So what the heck is a wax ester and why is that important anyway? Well, to understand what a wax ester is, you first have to know that oils are chemically triglycerides: one glycerin + three fatty acids attached to it. The fatty acids attached to the glycerin vary and thus we have many kinds of oils, but they are all triglycerides. Mother Nature created triglycerides to be easily hydrolyzed (be broken down to a glycerin + 3 fatty acid molecules) and oxidized (the fatty acid is broken down into small parts) - this happens basically when we eat fats or oils and our body generates energy from it.
Mother Nature also created wax esters but for a totally different purpose. Chemically, a wax ester is a fatty acid + a fatty alcohol, one long molecule. Wax esters are on the outer surface of several plant leaves to give them environmental protection. 25-30% of human sebum is also wax esters to give us people environmental protection.
So being a wax ester results in a couple of unique properties: First, jojoba oil is extremely stable. Like crazy stable. Even if you heat it to 370 C (698 F) for 96 hours, it does not budge. (Many plant oils tend to go off pretty quickly). If you have some pure jojoba oil at home, you should be fine using it for years.
Second, jojoba oil is the most similar to human sebum (both being wax esters), and the two are completely miscible. Acne.org has this not fully proven theory that thanks to this, jojoba might be able to "trick" the skin into thinking it has already produced enough sebum, so it might have "skin balancing" properties for oily skin.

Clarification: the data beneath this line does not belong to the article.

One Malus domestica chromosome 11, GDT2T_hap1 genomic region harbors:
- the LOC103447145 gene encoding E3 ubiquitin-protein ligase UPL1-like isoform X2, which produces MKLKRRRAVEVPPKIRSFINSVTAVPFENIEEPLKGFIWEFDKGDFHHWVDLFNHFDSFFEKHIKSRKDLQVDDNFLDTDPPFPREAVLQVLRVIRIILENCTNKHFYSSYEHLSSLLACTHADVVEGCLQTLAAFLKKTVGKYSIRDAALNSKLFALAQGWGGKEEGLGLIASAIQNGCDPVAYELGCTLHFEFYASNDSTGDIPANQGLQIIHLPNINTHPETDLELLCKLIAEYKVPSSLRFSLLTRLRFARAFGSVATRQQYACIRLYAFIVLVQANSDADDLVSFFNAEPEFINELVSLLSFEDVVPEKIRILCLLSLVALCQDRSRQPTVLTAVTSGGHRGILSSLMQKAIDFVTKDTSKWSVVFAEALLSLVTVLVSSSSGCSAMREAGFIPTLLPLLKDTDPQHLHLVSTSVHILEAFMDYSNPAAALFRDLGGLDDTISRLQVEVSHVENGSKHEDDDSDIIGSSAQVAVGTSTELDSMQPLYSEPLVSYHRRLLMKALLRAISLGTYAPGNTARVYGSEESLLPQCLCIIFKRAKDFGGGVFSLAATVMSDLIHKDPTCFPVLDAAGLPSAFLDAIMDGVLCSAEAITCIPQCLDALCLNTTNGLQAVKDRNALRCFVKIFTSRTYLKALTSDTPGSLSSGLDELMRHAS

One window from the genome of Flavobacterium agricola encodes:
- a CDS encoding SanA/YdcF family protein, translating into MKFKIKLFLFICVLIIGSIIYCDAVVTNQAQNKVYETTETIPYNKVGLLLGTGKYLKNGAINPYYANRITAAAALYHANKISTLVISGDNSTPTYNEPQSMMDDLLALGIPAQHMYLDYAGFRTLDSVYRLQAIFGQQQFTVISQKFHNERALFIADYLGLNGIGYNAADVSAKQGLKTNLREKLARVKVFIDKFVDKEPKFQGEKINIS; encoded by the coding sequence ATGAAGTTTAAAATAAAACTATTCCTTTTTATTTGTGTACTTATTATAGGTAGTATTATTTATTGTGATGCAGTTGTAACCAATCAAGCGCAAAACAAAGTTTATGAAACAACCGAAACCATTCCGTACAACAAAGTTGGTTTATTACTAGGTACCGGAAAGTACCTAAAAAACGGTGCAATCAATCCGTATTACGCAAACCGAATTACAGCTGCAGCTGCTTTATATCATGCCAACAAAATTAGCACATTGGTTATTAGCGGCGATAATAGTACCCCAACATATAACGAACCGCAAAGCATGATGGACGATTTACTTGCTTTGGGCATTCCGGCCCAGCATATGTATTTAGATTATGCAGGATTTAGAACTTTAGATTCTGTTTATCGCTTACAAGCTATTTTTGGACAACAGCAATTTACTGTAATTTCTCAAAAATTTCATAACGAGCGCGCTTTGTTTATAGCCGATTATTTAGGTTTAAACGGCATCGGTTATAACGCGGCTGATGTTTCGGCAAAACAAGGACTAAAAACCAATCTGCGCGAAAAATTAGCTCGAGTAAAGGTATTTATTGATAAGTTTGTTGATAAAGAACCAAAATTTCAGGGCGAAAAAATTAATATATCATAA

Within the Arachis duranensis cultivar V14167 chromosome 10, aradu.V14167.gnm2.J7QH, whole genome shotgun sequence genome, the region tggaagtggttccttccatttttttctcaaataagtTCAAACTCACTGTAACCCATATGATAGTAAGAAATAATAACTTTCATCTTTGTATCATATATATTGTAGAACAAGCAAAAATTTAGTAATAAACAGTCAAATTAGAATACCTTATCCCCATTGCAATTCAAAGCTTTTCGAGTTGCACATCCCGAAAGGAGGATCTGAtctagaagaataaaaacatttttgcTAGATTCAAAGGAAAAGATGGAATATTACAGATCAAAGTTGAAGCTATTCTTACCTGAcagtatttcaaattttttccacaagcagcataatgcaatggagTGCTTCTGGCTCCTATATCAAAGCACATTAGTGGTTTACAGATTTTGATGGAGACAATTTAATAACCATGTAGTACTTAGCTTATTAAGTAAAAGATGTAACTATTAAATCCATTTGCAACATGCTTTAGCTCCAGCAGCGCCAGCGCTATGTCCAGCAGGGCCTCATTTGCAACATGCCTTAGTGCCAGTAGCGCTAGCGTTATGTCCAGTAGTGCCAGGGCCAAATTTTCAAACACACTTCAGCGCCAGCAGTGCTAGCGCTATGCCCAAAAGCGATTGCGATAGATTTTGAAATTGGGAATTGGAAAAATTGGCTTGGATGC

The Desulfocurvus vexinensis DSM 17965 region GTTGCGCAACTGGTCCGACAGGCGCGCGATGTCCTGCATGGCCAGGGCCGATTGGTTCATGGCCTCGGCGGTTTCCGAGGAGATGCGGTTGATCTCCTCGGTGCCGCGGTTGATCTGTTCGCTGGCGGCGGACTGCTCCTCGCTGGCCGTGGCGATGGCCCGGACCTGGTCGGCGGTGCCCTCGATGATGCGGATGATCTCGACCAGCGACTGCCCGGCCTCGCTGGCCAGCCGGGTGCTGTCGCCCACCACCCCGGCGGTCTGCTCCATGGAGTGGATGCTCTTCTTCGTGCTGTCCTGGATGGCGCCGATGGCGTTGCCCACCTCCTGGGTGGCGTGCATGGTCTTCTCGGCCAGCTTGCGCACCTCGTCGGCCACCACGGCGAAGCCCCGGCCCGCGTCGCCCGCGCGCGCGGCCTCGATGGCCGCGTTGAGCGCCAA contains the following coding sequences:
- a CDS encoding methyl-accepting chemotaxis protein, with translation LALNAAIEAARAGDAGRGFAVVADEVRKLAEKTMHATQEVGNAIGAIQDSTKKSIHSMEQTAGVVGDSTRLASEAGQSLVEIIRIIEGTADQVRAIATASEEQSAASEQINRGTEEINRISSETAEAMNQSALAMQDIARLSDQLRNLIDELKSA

Third, jojoba oil moisturizes the skin through a unique dual action: on the one hand, it mixes with sebum and forms a thin, non-greasy, semi-occlusive layer; on the other hand, it absorbs into the skin through pores and hair follicles then diffuses into the intercellular spaces of the outer layer of the skin to make it soft and supple.
On balance, the point is this: in contrast to real plant oils, wax esters were designed by Mother Nature to stay on the surface and form a protective, moisturizing barrier and jojoba oil being a wax ester is uniquely excellent at doing that.
The essential oil coming from the leafs of the lovely herb, rosemary. It contains several fragrant components, including the well-known irritant, camphor (around 15%). It has a nice smell, is a potent antioxidant and it's also an antimicrobial agent.
If your skin is sensitive, it's probably a good idea to avoid it.
Good old water, aka H2O. The most common skincare ingredient of all. You can usually find it right in the very first spot of the ingredient list, meaning it’s the biggest thing out of all the stuff that makes up the product.
It’s mainly a solvent for ingredients that do not like to dissolve in oils but rather in water.
Once inside the skin, it hydrates, but not from the outside - putting pure water on the skin (hello long baths!) is drying.
One more thing: the water used in cosmetics is purified and deionized (it means that almost all of the mineral ions inside it is removed). Like this, the products can stay more stable over time.
We don't have description for this ingredient yet.
|what‑it‑does||emollient | perfuming|
|irritancy, com.||0, 4|
|irritancy, com.||0, 1-3|
|what‑it‑does||antioxidant | emollient|
|irritancy, com.||0, 0-3|
|what‑it‑does||antioxidant | emollient|
|what‑it‑does||soothing | emollient|
|irritancy, com.||0, 0|
|irritancy, com.||0, 0-2|
|what‑it‑does||antioxidant | antimicrobial/antibacterial|